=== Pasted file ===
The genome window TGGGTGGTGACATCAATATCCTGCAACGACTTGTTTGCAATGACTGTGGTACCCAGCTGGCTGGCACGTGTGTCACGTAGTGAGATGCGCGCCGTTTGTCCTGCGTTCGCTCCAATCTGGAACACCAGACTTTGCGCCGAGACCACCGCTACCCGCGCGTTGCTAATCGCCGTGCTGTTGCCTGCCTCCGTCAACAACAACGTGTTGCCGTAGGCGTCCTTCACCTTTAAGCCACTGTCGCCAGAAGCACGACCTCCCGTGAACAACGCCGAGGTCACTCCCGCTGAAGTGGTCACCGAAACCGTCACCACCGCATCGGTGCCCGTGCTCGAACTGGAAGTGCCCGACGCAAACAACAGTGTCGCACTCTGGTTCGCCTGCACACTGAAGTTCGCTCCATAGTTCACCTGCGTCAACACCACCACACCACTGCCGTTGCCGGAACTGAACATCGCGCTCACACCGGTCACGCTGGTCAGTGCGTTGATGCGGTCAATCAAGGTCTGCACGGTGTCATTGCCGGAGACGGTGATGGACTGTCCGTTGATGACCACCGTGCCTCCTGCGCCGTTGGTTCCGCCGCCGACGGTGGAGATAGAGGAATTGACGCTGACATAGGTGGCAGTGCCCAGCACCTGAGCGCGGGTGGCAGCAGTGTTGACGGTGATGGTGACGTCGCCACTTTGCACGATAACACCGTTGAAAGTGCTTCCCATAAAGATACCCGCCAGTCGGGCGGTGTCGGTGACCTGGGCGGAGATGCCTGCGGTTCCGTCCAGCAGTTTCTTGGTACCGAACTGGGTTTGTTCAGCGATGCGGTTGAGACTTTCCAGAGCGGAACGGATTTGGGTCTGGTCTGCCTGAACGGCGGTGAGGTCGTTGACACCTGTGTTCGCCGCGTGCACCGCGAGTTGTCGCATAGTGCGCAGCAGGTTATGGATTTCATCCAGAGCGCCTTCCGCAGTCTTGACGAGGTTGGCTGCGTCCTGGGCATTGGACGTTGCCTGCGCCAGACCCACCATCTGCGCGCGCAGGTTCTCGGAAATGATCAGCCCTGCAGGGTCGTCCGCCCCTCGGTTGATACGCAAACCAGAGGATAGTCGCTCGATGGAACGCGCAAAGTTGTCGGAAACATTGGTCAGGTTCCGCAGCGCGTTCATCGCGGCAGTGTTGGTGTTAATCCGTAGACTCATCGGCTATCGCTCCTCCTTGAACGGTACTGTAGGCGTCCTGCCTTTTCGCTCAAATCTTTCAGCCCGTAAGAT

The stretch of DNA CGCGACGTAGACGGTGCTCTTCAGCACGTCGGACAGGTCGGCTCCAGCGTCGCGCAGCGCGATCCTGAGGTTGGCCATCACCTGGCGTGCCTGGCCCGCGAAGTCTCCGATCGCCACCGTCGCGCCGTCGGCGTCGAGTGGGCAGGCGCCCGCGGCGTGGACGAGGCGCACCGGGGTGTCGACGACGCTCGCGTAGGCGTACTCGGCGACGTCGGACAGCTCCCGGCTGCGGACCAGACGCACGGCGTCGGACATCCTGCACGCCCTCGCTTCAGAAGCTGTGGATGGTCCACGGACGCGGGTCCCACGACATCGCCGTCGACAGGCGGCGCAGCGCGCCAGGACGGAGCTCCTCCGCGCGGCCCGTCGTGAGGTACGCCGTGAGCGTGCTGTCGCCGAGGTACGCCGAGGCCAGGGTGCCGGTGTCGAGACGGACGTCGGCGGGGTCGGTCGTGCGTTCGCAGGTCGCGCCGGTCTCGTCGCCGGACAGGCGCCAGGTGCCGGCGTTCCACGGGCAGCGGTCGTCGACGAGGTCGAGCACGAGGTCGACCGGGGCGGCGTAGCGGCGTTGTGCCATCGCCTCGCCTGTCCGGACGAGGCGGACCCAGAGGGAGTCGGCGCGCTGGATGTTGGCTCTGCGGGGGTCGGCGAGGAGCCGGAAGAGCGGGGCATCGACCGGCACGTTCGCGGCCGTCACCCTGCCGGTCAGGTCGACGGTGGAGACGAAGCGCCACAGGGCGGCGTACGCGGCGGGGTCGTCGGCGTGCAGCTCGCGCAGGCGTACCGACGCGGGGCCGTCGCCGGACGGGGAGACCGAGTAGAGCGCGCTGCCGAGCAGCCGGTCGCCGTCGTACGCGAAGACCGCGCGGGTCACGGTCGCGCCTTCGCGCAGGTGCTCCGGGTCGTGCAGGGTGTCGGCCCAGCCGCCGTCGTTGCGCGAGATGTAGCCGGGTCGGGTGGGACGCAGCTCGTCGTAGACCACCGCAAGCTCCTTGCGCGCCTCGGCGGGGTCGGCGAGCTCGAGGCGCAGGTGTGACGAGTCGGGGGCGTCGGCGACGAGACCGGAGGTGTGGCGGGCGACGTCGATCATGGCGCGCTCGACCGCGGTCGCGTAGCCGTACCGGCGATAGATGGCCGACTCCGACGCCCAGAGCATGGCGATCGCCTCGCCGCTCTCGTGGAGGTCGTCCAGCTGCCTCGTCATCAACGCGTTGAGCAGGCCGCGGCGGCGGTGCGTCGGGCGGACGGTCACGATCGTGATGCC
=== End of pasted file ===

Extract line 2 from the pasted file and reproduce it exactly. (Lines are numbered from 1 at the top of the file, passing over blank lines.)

The stretch of DNA CGCGACGTAGACGGTGCTCTTCAGCACGTCGGACAGGTCGGCTCCAGCGTCGCGCAGCGCGATCCTGAGGTTGGCCATCACCTGGCGTGCCTGGCCCGCGAAGTCTCCGATCGCCACCGTCGCGCCGTCGGCGTCGAGTGGGCAGGCGCCCGCGGCGTGGACGAGGCGCACCGGGGTGTCGACGACGCTCGCGTAGGCGTACTCGGCGACGTCGGACAGCTCCCGGCTGCGGACCAGACGCACGGCGTCGGACATCCTGCACGCCCTCGCTTCAGAAGCTGTGGATGGTCCACGGACGCGGGTCCCACGACATCGCCGTCGACAGGCGGCGCAGCGCGCCAGGACGGAGCTCCTCCGCGCGGCCCGTCGTGAGGTACGCCGTGAGCGTGCTGTCGCCGAGGTACGCCGAGGCCAGGGTGCCGGTGTCGAGACGGACGTCGGCGGGGTCGGTCGTGCGTTCGCAGGTCGCGCCGGTCTCGTCGCCGGACAGGCGCCAGGTGCCGGCGTTCCACGGGCAGCGGTCGTCGACGAGGTCGAGCACGAGGTCGACCGGGGCGGCGTAGCGGCGTTGTGCCATCGCCTCGCCTGTCCGGACGAGGCGGACCCAGAGGGAGTCGGCGCGCTGGATGTTGGCTCTGCGGGGGTCGGCGAGGAGCCGGAAGAGCGGGGCATCGACCGGCACGTTCGCGGCCGTCACCCTGCCGGTCAGGTCGACGGTGGAGACGAAGCGCCACAGGGCGGCGTACGCGGCGGGGTCGTCGGCGTGCAGCTCGCGCAGGCGTACCGACGCGGGGCCGTCGCCGGACGGGGAGACCGAGTAGAGCGCGCTGCCGAGCAGCCGGTCGCCGTCGTACGCGAAGACCGCGCGGGTCACGGTCGCGCCTTCGCGCAGGTGCTCCGGGTCGTGCAGGGTGTCGGCCCAGCCGCCGTCGTTGCGCGAGATGTAGCCGGGTCGGGTGGGACGCAGCTCGTCGTAGACCACCGCAAGCTCCTTGCGCGCCTCGGCGGGGTCGGCGAGCTCGAGGCGCAGGTGTGACGAGTCGGGGGCGTCGGCGACGAGACCGGAGGTGTGGCGGGCGACGTCGATCATGGCGCGCTCGACCGCGGTCGCGTAGCCGTACCGGCGATAGATGGCCGACTCCGACGCCCAGAGCATGGCGATCGCCTCGCCGCTCTCGTGGAGGTCGTCCAGCTGCCTCGTCATCAACGCGTTGAGCAGGCCGCGGCGGCGGTGCGTCGGGCGGACGGTCACGATCGTGATGCC